Urban Diary curated an exhibition on the ground floor of 246 Tung Chau Street, Sham Shui Po, between 4 April and 4 May. Entitled "Tales of Sham Shui Po", the exhibition was a collection of day-to-day stories from current and former residents of Sham Shui Po, as well as regular visitors to the district. This exhibition documented their Sham Shui Po experiences through text, images, video and their own drawings. Sham Shui Po means many different things to these individuals: it is a park, a market, a walking trail, a treasure trove and an amusement ground. In Sham Shui Po, they can enjoy the view of Lion Rock, of Victoria Harbour and of airplanes flying over in the big blue sky. Many people consider the district to be their home; it is a place where experiences, both happy and unhappy, are accumulated and with time they transcend into valuable memories, and special traits can be found in those who have been molded by Sham Shui Po.
This exhibition is inspired by the people I've met. Foodie friends recommend their favourite eating haunts in Sham Shui Po. Techies know every inch of Golden Computer Arcade. Artists and craft lovers shop for colourful and inexpensive accessories and fabrics in the local bazaars. A former local soldier who used to be stationed in the British Garrison told me about his life in the Sham Shui Po Barracks during the 1967 riots. Sham Shui Po is also the birthplace of public housing in Hong Kong. Whenever I say the three words 'Sham Shui Po', my friends will either tell me they lived in the district at one point or they hang out there regularly. Gradually I formed the notion that every Hong Konger must somehow and at some point of our lives be connected to Sham Shui Po.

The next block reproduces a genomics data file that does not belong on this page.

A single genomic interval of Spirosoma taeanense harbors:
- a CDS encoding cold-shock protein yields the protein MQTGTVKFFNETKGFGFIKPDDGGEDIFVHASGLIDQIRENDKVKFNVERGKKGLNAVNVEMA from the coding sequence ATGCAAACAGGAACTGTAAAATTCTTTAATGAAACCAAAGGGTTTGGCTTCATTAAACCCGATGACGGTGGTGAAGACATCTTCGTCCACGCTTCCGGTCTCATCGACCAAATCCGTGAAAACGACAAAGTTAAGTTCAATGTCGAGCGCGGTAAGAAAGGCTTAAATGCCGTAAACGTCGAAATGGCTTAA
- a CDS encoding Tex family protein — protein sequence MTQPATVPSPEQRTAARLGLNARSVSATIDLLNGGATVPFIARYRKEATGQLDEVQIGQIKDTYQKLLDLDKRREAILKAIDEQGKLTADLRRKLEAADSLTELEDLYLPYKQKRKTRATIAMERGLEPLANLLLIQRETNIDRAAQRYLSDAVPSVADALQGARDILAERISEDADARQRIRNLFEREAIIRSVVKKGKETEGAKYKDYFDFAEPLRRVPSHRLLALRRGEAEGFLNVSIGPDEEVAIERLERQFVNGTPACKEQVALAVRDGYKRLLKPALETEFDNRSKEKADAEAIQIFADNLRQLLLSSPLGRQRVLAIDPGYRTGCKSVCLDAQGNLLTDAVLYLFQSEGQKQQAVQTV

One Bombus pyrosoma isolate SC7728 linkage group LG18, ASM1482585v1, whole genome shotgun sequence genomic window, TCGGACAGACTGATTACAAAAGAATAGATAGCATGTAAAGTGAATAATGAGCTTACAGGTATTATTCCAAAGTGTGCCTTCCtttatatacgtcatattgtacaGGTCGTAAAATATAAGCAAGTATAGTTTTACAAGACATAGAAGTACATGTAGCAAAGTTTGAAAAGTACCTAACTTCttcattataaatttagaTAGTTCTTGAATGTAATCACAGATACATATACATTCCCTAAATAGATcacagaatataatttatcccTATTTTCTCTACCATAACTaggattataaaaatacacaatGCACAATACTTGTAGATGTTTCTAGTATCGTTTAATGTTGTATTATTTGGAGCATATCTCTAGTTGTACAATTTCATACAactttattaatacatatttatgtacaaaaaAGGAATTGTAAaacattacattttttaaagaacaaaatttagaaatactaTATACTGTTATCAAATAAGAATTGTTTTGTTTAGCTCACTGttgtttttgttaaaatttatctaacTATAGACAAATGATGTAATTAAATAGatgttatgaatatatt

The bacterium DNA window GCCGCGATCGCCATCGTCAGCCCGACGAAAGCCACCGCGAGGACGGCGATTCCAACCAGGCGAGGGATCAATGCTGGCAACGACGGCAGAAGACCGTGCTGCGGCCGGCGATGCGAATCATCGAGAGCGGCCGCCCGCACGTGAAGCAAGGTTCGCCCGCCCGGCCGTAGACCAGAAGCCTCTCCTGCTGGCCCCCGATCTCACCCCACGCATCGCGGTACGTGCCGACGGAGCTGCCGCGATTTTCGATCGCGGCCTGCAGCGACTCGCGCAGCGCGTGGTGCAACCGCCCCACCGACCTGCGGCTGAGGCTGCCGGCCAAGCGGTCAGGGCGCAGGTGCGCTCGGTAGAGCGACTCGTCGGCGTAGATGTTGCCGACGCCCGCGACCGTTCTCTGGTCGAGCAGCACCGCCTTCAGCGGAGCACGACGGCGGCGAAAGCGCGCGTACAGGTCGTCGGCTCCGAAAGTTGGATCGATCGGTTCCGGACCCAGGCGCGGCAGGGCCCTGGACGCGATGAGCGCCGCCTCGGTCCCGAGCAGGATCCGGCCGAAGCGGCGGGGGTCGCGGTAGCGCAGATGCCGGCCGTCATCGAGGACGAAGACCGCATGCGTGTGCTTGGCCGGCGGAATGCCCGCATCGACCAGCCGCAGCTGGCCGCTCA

We're moving the "Tales of Sham Shui Po" exhibition to 9/F, Foo Tak Building, 365-367 Hennessy Road, Wan Chai between 15 and 18 May, to coincide with the vertical artist village there over the weekend.
For the May and June editions of Urban Diary, we'll be presenting selected highlights of the exhibition, which will include pictures from our photographer Tai Ngai-lung.